Fans who were mired in the mud and traffic at last Saturday's inaugural Fair Hill Country/Bluegrass Festival may, to borrow a phrase from the old Hank Snow song, find themselves "movin' on" more easily at next year's event.
Acknowledging there was "far too much" inconvenience for festival-goers, organizers say they will recommend to the festival's board that the event be moved to another portion of the state-owned Fair Hill property in Cecil County, and that expanded shuttle bus service to the site be provided.
Another recommendation will be to expand the festival from one day to three next year, according to Jody Albright, head of the Governor's Office on Art and Culture, which helped coordinate the festival, and Ed Cole, president of the Cecil County Board of Commissioners.
"My first recommendation will be that we [hold the festival] again next year," said Mr. Cole, who is on the event's board of directors. "I still think it was a success. But I think we have to begin planning immediately to come up with a better plan for dealing with the parking and traffic."
Both Ms. Albright and Mr. Cole blamed the problems on torrential rains last Friday that turned grassy parking facilities into a quagmire and contributed to a miles-long traffic backup, causing many of the more than 18,000 festival-goers to miss large portions of the entertainment.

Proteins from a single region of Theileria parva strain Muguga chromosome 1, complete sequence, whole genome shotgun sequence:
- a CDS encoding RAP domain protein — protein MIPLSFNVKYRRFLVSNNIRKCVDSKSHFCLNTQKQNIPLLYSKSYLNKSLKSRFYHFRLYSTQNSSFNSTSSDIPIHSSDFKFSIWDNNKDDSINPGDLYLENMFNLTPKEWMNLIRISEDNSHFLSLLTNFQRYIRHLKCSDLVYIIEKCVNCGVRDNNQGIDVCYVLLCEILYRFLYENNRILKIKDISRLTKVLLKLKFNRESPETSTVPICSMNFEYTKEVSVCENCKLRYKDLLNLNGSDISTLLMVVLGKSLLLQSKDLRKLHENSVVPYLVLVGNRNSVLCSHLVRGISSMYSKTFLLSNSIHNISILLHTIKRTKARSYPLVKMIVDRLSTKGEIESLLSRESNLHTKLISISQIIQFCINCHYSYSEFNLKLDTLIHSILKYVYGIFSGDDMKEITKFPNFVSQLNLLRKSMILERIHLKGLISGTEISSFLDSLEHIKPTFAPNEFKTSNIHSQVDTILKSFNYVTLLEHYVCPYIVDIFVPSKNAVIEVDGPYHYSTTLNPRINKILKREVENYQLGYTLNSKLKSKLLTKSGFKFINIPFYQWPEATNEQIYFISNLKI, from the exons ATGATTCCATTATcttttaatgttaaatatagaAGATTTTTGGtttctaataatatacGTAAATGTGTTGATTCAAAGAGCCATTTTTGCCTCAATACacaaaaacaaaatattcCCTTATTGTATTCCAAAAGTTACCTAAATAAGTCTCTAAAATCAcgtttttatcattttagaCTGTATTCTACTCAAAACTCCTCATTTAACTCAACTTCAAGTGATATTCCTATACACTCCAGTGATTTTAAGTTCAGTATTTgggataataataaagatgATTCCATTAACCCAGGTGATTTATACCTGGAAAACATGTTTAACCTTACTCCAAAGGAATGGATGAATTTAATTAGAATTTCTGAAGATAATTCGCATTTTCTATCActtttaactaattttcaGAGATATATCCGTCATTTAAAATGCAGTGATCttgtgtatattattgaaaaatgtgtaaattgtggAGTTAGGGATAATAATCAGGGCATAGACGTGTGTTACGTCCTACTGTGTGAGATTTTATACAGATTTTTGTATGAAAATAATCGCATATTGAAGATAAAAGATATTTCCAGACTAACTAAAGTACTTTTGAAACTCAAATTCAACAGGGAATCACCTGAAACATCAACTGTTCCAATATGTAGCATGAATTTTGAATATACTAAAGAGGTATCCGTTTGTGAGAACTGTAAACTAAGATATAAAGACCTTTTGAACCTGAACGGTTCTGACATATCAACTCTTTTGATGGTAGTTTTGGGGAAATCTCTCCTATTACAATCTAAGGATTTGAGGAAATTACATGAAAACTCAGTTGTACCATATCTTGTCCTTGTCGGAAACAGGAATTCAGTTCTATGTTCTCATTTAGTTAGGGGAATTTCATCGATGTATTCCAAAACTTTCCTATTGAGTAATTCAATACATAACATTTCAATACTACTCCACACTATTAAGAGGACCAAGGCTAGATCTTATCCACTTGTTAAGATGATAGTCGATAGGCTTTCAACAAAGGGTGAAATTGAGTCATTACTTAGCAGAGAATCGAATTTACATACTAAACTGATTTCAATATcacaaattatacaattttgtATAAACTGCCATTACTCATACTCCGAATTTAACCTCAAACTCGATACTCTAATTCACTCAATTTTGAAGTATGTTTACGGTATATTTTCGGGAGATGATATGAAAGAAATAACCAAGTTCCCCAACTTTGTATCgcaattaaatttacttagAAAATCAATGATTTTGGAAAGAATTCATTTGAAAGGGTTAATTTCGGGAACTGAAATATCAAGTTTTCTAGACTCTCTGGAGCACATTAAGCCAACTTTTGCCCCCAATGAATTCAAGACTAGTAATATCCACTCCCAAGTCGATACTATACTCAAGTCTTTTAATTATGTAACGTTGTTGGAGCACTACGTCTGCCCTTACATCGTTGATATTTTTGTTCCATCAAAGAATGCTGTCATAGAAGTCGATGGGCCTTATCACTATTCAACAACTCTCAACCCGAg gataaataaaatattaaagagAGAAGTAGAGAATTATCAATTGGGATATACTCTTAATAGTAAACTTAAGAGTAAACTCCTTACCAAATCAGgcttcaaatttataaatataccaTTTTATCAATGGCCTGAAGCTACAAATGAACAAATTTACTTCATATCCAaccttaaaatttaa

Moving the site of the festival closer to the Cecil County Fairgrounds, which has ample asphalt parking, and allowing only shuttle buses from the lots to the site would prevent a recurrence of last weekend's problems, they said.
Although "no one got trampled," Mr. Cole said, "we need to open the site up. There wasn't room to breathe there."
He said he expected the festival to do "real well" financially, though he does not have figures now.
Ms. Albright said she would recommend that the festival, which sold out two weeks in advance, be expanded to three days as part of a "major tourist attraction approach" that would further help the economy of the rural county. A similar festival at Rocky Gap State Park in Western Maryland runs for three days.
Asked if she thought this year's problems would poison the well for future events, she conceded, "I don't think it's going to help." But, she added of the 18,000 patrons, "There's probably a good chance of getting a lot of them back."